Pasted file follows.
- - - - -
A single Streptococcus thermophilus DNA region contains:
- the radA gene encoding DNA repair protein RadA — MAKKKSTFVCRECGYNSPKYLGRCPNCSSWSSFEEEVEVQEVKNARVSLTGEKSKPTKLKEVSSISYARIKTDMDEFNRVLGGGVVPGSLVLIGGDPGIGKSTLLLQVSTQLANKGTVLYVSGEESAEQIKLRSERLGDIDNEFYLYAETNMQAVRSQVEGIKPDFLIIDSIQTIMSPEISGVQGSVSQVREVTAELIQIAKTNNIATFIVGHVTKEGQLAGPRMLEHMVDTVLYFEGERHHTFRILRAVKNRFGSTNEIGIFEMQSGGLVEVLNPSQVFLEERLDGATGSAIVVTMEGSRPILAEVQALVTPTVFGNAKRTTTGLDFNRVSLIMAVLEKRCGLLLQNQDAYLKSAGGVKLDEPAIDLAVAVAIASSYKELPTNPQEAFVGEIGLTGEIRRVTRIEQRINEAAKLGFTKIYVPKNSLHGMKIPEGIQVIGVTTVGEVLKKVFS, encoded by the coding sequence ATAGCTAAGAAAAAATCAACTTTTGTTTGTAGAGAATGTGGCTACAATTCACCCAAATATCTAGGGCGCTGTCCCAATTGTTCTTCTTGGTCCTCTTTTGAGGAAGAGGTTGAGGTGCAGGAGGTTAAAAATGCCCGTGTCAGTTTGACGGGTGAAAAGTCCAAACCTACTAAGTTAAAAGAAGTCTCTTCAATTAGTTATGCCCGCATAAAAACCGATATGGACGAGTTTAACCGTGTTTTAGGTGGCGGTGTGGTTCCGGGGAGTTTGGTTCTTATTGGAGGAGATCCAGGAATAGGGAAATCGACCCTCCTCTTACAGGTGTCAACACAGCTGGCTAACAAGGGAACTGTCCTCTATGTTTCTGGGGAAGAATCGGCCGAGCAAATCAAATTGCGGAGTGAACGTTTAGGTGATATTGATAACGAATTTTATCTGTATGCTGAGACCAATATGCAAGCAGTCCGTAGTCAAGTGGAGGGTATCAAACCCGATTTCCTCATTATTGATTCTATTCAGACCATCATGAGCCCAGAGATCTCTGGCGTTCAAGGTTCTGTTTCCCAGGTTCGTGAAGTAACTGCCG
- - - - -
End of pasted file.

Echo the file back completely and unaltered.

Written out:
A single Streptococcus thermophilus DNA region contains:
- the radA gene encoding DNA repair protein RadA — MAKKKSTFVCRECGYNSPKYLGRCPNCSSWSSFEEEVEVQEVKNARVSLTGEKSKPTKLKEVSSISYARIKTDMDEFNRVLGGGVVPGSLVLIGGDPGIGKSTLLLQVSTQLANKGTVLYVSGEESAEQIKLRSERLGDIDNEFYLYAETNMQAVRSQVEGIKPDFLIIDSIQTIMSPEISGVQGSVSQVREVTAELIQIAKTNNIATFIVGHVTKEGQLAGPRMLEHMVDTVLYFEGERHHTFRILRAVKNRFGSTNEIGIFEMQSGGLVEVLNPSQVFLEERLDGATGSAIVVTMEGSRPILAEVQALVTPTVFGNAKRTTTGLDFNRVSLIMAVLEKRCGLLLQNQDAYLKSAGGVKLDEPAIDLAVAVAIASSYKELPTNPQEAFVGEIGLTGEIRRVTRIEQRINEAAKLGFTKIYVPKNSLHGMKIPEGIQVIGVTTVGEVLKKVFS, encoded by the coding sequence ATAGCTAAGAAAAAATCAACTTTTGTTTGTAGAGAATGTGGCTACAATTCACCCAAATATCTAGGGCGCTGTCCCAATTGTTCTTCTTGGTCCTCTTTTGAGGAAGAGGTTGAGGTGCAGGAGGTTAAAAATGCCCGTGTCAGTTTGACGGGTGAAAAGTCCAAACCTACTAAGTTAAAAGAAGTCTCTTCAATTAGTTATGCCCGCATAAAAACCGATATGGACGAGTTTAACCGTGTTTTAGGTGGCGGTGTGGTTCCGGGGAGTTTGGTTCTTATTGGAGGAGATCCAGGAATAGGGAAATCGACCCTCCTCTTACAGGTGTCAACACAGCTGGCTAACAAGGGAACTGTCCTCTATGTTTCTGGGGAAGAATCGGCCGAGCAAATCAAATTGCGGAGTGAACGTTTAGGTGATATTGATAACGAATTTTATCTGTATGCTGAGACCAATATGCAAGCAGTCCGTAGTCAAGTGGAGGGTATCAAACCCGATTTCCTCATTATTGATTCTATTCAGACCATCATGAGCCCAGAGATCTCTGGCGTTCAAGGTTCTGTTTCCCAGGTTCGTGAAGTAACTGCCG